When it comes to being treated for substance use disorder, there are a vast array of treatment options for people to consider. No one individual is exactly the same as the other. Because of this, individualized treatment is at the forefront of what we do at Discovery Institute. We believe in the uniqueness of individuals influencing their treatment options. Because of this, we have seen a plethora of successful results.
Inpatient residential treatment is meant for more severe forms of substance use disorder. Lasting anywhere between 28 days and six months, inpatient residential treatment allows individuals to stay overnight at a treatment facility for an extended period of time.
Those who are treated with this method have 24/7 access to professional medical personnel. Not only that, but throughout the week patients have opportunities for individual, group, or family therapy as well as access to professional psychiatrists.
An intensive outpatient program (IOP) is a method of care in which those who suffer from substance use disorder and are in need of treatment don’t require the intensity of a residential program. In addition to this, they are also not ready for the responsibility and freedom that an outpatient program offers.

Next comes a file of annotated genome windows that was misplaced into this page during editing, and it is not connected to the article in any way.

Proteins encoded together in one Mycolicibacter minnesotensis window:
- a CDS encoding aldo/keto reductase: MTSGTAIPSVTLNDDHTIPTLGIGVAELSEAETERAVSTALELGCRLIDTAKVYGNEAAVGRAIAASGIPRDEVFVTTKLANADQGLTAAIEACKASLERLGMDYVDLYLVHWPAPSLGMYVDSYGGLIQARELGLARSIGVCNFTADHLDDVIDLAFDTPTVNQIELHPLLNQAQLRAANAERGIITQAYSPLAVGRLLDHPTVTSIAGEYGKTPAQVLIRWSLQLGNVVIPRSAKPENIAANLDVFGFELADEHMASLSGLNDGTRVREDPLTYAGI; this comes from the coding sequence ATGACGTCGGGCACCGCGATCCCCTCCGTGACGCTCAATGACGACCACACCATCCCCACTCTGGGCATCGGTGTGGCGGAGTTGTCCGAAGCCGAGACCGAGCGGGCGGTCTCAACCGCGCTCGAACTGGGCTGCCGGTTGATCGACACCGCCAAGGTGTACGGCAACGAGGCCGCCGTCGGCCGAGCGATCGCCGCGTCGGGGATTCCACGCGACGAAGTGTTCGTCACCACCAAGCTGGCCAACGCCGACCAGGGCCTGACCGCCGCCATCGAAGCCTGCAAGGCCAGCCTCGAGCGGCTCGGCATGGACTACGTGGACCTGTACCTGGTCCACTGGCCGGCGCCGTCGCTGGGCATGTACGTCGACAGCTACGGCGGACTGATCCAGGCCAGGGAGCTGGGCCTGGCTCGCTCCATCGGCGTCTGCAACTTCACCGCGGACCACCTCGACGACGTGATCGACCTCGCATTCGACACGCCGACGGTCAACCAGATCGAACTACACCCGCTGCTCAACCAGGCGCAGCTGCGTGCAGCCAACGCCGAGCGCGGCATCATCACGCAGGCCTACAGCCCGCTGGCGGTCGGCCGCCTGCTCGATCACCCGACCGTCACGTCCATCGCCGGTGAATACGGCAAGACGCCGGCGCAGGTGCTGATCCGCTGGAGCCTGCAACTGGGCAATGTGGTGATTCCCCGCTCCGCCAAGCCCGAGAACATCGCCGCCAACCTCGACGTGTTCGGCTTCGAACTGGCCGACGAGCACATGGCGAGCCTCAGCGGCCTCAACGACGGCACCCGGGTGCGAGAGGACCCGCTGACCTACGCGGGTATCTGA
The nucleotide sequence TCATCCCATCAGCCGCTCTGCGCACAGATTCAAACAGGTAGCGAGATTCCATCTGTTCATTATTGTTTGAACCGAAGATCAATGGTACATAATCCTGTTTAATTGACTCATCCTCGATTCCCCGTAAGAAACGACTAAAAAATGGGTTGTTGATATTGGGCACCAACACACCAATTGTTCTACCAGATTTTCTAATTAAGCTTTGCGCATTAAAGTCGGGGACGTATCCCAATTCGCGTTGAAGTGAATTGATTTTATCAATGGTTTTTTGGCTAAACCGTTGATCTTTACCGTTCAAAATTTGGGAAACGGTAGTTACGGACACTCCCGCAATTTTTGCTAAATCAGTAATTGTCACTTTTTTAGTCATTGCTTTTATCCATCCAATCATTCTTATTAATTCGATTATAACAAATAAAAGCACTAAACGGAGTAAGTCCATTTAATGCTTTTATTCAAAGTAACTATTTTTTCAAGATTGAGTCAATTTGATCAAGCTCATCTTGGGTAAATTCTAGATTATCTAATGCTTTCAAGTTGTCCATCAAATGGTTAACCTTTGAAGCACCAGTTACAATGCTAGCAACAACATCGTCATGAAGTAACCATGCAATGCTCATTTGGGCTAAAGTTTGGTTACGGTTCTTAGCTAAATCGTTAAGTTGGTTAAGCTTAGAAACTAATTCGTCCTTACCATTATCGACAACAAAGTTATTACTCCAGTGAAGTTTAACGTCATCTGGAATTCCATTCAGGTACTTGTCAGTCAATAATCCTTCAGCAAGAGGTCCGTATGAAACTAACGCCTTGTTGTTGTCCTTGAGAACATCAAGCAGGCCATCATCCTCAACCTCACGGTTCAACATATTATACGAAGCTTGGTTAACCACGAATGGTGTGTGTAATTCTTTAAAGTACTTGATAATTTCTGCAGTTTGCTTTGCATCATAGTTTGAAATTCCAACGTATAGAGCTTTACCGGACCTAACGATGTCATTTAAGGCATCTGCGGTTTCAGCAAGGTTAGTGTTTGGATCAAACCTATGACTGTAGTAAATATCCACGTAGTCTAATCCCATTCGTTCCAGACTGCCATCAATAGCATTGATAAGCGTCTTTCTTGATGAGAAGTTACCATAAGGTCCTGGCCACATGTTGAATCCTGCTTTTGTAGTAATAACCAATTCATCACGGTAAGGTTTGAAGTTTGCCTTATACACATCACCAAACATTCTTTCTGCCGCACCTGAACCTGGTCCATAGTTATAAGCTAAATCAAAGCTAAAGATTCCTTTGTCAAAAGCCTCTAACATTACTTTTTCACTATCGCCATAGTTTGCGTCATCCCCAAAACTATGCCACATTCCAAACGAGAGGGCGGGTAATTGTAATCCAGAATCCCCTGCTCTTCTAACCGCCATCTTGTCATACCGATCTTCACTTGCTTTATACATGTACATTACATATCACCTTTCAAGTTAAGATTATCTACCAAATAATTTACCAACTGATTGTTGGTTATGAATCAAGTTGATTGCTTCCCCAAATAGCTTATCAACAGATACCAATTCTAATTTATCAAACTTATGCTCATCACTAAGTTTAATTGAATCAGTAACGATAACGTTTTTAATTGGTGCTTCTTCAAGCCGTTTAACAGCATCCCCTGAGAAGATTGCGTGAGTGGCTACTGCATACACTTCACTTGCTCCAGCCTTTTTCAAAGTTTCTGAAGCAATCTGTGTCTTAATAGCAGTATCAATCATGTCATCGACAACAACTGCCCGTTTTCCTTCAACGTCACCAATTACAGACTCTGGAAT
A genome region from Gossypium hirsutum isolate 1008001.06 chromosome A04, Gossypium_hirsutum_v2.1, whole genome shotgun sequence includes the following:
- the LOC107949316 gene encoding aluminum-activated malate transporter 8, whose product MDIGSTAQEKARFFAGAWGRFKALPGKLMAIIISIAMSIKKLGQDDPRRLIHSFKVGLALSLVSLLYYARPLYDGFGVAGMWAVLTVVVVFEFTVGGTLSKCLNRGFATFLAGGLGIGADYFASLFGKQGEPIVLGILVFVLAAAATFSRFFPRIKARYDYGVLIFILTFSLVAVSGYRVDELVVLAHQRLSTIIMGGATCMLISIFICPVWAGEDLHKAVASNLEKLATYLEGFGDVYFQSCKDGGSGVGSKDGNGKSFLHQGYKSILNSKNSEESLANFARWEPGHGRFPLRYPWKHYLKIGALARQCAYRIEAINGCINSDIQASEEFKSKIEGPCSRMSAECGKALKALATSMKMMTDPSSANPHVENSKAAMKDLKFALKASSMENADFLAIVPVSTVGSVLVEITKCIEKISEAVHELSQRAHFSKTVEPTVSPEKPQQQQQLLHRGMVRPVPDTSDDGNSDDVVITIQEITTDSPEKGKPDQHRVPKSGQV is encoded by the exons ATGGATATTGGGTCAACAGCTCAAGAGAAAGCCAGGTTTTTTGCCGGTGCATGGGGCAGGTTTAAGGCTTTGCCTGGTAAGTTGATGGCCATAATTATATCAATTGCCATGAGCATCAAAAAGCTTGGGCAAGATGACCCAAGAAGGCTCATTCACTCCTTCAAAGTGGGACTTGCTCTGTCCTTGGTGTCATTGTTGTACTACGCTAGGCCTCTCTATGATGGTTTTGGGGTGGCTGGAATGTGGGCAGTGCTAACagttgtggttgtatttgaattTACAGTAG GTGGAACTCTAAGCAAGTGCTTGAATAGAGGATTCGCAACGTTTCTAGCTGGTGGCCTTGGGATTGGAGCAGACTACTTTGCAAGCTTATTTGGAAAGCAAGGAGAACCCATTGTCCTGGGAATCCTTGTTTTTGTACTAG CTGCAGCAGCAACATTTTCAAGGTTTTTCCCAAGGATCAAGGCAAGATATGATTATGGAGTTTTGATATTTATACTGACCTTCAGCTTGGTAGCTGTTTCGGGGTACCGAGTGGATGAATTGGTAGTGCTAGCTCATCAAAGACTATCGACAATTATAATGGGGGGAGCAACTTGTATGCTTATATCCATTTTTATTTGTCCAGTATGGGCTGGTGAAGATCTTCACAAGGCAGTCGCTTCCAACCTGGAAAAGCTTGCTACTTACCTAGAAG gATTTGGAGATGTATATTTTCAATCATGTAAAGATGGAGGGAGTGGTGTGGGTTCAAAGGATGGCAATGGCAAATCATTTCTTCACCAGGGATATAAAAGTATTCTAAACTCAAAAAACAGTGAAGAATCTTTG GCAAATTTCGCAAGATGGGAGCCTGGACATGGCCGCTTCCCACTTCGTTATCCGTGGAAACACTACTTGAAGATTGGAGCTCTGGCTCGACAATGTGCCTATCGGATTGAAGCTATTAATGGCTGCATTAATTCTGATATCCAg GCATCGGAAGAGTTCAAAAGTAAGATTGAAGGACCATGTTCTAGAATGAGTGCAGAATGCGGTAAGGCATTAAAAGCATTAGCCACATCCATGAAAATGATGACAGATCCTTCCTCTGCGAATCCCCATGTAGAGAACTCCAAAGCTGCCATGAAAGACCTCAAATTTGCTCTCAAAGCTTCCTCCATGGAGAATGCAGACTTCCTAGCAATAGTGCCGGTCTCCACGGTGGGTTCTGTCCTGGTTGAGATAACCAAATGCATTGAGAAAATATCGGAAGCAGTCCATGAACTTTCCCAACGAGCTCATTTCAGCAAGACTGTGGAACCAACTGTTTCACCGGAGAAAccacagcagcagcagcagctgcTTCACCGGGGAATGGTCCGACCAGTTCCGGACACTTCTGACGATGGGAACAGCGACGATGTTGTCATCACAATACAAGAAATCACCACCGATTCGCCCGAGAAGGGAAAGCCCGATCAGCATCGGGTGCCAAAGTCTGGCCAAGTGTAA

Intensive outpatient programs treat the following:
Patients in an intensive outpatient program spend quite a bit of time at treatment centers; the main difference between them and residential patients is that they sleep in their own homes. This is where there is some overlap between traditional residential treatment and outpatient care.
This allows individuals to have a pinch more of the freedom they may long for while also allowing them to come one step closer from the treatment center to the world outside. For many, this is what is necessary for their recovery journey.